so i was SUPER psyched last week when what i knew was coming, and what i had been waiting years for arrived: Google Calendar. i knew it was only a matter of days by then as screenshots had started leaking over the past month. i woke up one morning and there it was on GigaOm – dear lord it had arrived! i immediately logged on to see that Google Calendar had multiple calendars – hooray! – with custom color coding – hooray! – with text recognition – hooray! – and event sharing – hooray! – and RSS aggregation – hooray! – and drag and drop interface – hooray! – and day, week, month, next 4 day, and agenda views – hooray! – and the ability to import existing calendars in ical or vcs format – super hooray! – and subscribe to ical feeds – hooray! i think there are more wonderful things in store with Google Calendar, but i still have not fully explored its capabilities. one thing i will say needs improvement – loading time. this is probably b/c half the world is trying it out right now, but i'm sure that loading times will improve as they scale up support. one other cool thing i discovered today is that Gmail now has Calendar features built in to the edit bar when composing a new message – clicking 'add event info' will show event creation features that will effectively turn the email into an event invitation. that info gets automatically added to your Google Calendar, and anybody to whom you send the invite doesn't need to be a Gmail or Google Calendar user. very nice.

the only thing that i immediately see as a drawback is the inability to see the calendar when i'm offline. so the only major suggestion i have right now would be desktop version of calendar that automatically syncs with the online version when you get internet access. it could still be browser-based so that there is no confusion on the user's part as to what version is really being accessed – it will all always look the same. when offline, the calendar info could be hidden away in a default folder somewhere on the user's hard drive. the only issue i see with this is if you were to update the online version of the calendar on a public computer, and then come back to the computer where an offline version is stored – but has not been updated with the new info from the public computer. i could see that bothering me and confusing a lot of boneheads out there. anyway, just a suggestion.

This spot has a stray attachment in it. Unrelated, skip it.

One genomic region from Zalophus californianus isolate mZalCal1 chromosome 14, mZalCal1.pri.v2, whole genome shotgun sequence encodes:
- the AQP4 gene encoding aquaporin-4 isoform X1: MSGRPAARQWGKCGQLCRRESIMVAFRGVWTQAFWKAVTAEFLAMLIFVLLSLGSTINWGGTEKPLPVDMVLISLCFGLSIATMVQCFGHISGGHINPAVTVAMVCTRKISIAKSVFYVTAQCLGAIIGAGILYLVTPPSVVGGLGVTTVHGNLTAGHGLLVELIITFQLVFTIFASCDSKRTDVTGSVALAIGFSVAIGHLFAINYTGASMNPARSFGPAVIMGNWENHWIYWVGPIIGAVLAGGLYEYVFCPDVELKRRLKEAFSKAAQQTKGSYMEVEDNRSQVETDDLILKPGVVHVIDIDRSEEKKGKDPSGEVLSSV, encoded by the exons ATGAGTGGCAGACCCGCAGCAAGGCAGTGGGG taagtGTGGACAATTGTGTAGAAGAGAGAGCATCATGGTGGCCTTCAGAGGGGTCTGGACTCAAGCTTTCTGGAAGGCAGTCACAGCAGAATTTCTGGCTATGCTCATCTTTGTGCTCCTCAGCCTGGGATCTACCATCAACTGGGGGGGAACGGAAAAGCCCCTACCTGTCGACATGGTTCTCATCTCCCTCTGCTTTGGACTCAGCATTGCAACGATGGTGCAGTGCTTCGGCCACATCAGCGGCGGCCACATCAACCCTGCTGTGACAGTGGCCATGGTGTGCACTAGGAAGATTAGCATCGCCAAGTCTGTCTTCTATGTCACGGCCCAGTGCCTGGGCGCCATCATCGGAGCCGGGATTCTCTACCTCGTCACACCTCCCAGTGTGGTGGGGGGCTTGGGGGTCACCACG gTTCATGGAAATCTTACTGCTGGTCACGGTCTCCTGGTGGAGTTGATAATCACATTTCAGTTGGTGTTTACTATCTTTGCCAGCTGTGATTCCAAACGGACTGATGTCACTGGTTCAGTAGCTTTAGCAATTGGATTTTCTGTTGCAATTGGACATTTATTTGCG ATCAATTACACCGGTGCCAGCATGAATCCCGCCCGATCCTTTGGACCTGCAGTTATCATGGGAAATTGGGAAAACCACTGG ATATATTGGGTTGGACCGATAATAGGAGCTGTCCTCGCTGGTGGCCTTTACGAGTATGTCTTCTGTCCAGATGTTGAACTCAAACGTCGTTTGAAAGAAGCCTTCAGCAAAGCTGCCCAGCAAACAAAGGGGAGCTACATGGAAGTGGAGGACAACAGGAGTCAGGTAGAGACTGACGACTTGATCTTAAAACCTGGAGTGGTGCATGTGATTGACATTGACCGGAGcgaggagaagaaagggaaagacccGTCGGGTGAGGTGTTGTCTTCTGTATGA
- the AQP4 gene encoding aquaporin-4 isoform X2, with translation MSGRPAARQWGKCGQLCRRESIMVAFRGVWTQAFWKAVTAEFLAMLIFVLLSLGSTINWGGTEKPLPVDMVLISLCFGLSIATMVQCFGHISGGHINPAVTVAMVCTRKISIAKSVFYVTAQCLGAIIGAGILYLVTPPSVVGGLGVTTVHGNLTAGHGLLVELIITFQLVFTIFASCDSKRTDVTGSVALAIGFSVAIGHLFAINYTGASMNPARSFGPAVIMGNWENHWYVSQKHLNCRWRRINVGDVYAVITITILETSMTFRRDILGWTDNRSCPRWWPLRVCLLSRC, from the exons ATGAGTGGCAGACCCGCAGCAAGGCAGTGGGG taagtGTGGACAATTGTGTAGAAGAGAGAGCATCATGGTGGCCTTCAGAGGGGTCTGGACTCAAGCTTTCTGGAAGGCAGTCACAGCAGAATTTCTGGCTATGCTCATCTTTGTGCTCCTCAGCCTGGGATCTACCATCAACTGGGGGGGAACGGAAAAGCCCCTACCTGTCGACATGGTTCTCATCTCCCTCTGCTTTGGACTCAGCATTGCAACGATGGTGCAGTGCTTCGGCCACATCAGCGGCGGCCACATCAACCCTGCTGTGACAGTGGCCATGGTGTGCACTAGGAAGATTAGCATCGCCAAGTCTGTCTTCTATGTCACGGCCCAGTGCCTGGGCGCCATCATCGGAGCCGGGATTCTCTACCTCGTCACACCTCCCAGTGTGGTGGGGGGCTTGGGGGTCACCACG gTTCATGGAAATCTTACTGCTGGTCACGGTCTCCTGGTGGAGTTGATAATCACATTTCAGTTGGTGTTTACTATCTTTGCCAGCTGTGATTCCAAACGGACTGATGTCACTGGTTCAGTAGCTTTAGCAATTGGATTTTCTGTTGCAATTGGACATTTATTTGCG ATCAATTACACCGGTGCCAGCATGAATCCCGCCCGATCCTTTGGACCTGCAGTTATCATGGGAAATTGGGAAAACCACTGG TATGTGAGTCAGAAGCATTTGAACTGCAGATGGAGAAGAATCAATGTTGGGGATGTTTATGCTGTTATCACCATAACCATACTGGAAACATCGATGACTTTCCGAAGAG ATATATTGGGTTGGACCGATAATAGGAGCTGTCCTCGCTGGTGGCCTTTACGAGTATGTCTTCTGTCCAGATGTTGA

all in all, i've been very happy with the first stab at Google Calendar. it can only get better from here, and since this is a space that has been dying for some real innovation, Google's attempt will only goad Yahoo and Microsoft to spiff up their stagnant products (both Yahoo and Microsoft say they're working on revamping their calendar products – or course, Microsoft has been saying that for years…)

Categories: tech, web
  1. April 18, 2006 at 6:55 pm

    google calendar is pretty cool. but the sync with outlook is clunky and far from seamless. for those of who manage everything (with weekly travel, breakfasts 2-3 mornings a week, and evening events2-3 nights a week), it’s just to difficult to keep separate calendars. is it that hard to sync with outlook? i guess it is. my guess is that microsoft will not collarborate with anyone, least of all google. but it’s going to be hard for google to get to a tipping point in adoption when outlook dominates the business and gov’t worlds.

  2. April 18, 2006 at 7:01 pm

    there isn’t a sync feature w/ outlook yet – at the moment it’s only export outlook events to google calendar and vice versa. i’m sure that either google or some courageous developer who gets ahold of the API will tackle this at some point in the future.

    google calendar is still very slow when creating and updating events. hopefully this will be taken care of in the coming weeks…

  3. May 17, 2007 at 10:54 am

    Can you export your events from a Google calendar in vCal format?

  4. May 17, 2007 at 11:21 am

    no, you can only export from Google Calendar in iCal format. you can import in iCal and CSV format.

  5. August 4, 2008 at 10:00 pm

    yeah i love this, too